JPragma Blog

Pragmatic Developers, Elegant Software

Don’t over spec your tests

with 3 comments

Yesterday I had a discussion with my colleagues about the properties of good tests. I think in general tests have 4 purposes in the following increasing order of importance:
  1. Validate correctness of the system under test
  2. Document usage and expectations of the tested module
  3. Help designing component’s API and interactions (when practicing TDD)
  4. Provide a safety net that enables fearless refactoring
The last point is the most important in my opinion. To provide such safety net, tests must be, as stated by Kent Beck, “sensitive to changes in system behavior, but insensitive to changes in code structure”.
How to achieve this?
Perhaps we should prefer higher-level component/module tests. Such tests are quite more stable and insensitive to structural changes. We should limit the usage of mocks in such tests, probably only mocking collaborators that live outside of the component boundaries.
We should only verify interactions with collaborators that are essential to the business logic of our component.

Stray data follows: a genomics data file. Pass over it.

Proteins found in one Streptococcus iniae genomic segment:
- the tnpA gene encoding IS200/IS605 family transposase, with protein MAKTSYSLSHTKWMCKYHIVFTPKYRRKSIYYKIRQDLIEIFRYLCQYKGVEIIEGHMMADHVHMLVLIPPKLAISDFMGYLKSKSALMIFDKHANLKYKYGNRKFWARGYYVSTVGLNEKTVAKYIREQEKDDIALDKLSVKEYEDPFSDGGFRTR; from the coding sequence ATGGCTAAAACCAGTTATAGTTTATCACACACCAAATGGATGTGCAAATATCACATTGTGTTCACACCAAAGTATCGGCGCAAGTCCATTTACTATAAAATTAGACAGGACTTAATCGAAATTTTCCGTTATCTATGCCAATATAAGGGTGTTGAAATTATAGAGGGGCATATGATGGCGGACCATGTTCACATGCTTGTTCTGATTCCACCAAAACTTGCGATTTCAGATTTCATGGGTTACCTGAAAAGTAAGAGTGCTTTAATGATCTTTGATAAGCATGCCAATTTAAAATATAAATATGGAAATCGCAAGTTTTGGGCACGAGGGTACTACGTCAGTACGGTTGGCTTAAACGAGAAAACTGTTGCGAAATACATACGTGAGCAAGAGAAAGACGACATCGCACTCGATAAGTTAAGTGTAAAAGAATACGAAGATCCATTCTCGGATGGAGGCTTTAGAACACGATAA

What do I mean by that? Often I see unit tests where developers stub responses of component collaborators and then verify ALL these interactions. With Mockito they sometimes utilize “lenient” matchers like any() or isA() while stubbing; and “strict” matches like eq() while verifying. This technique is OK, but in my opinion, it should only be applied to true mocks – calls that are essential to the behavior of the system.
Calls to simple data providers (stubs) shouldn’t be verified at all, otherwise, it delivers wrong intentions of the code author as well as makes tests quite fragile.
The difference between stubs and mocks is greatly explained in this article by Martin Fowler.
What do you think? How do you make your tests insensitive to structural changes?

Written by isaaclevin

October 19, 2019 at 11:10 am

Posted in Java, Testing

3 Responses

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  1. Valid concern. Perhaps, the answer is to write unit tests for lower-level compoents and to have only integration tests for higher-level?


    October 20, 2019 at 6:06 pm

    • Probably. Such unit tests of lower-level components/classes should be extremely easy to write. Their goal is simply to “lead” creation of the class. We shouldn’t hesitate throwing them away if necessary and re-writing completely. Unfortunately quite often we try to “quickly fix” failing unit test greatly damaging its value and readability.


      October 20, 2019 at 7:27 pm

  2. […] properties are very important for integration/end-to-end tests. I discussed this in my previous post. When writing “stable” e2e tests, I use real components/collaborators for the entire […]

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